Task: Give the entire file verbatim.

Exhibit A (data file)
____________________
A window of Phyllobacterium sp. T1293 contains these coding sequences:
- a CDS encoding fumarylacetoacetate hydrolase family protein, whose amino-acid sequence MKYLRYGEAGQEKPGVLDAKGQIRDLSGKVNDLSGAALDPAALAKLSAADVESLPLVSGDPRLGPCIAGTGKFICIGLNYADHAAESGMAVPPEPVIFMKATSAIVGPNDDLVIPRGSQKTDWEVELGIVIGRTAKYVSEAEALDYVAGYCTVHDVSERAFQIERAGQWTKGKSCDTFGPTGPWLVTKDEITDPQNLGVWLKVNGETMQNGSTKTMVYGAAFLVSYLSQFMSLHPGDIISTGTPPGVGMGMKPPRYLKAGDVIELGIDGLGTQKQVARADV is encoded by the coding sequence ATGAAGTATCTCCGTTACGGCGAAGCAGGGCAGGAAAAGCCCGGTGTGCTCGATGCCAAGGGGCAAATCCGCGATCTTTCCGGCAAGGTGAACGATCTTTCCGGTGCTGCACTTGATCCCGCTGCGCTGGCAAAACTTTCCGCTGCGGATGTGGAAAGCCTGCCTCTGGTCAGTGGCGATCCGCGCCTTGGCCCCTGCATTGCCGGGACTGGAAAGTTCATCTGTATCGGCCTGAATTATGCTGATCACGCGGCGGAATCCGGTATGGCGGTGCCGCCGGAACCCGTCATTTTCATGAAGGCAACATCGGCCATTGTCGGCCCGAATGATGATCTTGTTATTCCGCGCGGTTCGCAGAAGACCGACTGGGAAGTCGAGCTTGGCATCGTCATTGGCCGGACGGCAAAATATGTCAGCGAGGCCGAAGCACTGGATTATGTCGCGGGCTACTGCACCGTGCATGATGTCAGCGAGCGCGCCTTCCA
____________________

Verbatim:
A window of Phyllobacterium sp. T1293 contains these coding sequences:
- a CDS encoding fumarylacetoacetate hydrolase family protein, whose amino-acid sequence MKYLRYGEAGQEKPGVLDAKGQIRDLSGKVNDLSGAALDPAALAKLSAADVESLPLVSGDPRLGPCIAGTGKFICIGLNYADHAAESGMAVPPEPVIFMKATSAIVGPNDDLVIPRGSQKTDWEVELGIVIGRTAKYVSEAEALDYVAGYCTVHDVSERAFQIERAGQWTKGKSCDTFGPTGPWLVTKDEITDPQNLGVWLKVNGETMQNGSTKTMVYGAAFLVSYLSQFMSLHPGDIISTGTPPGVGMGMKPPRYLKAGDVIELGIDGLGTQKQVARADV is encoded by the coding sequence ATGAAGTATCTCCGTTACGGCGAAGCAGGGCAGGAAAAGCCCGGTGTGCTCGATGCCAAGGGGCAAATCCGCGATCTTTCCGGCAAGGTGAACGATCTTTCCGGTGCTGCACTTGATCCCGCTGCGCTGGCAAAACTTTCCGCTGCGGATGTGGAAAGCCTGCCTCTGGTCAGTGGCGATCCGCGCCTTGGCCCCTGCATTGCCGGGACTGGAAAGTTCATCTGTATCGGCCTGAATTATGCTGATCACGCGGCGGAATCCGGTATGGCGGTGCCGCCGGAACCCGTCATTTTCATGAAGGCAACATCGGCCATTGTCGGCCCGAATGATGATCTTGTTATTCCGCGCGGTTCGCAGAAGACCGACTGGGAAGTCGAGCTTGGCATCGTCATTGGCCGGACGGCAAAATATGTCAGCGAGGCCGAAGCACTGGATTATGTCGCGGGCTACTGCACCGTGCATGATGTCAGCGAGCGCGCCTTCCA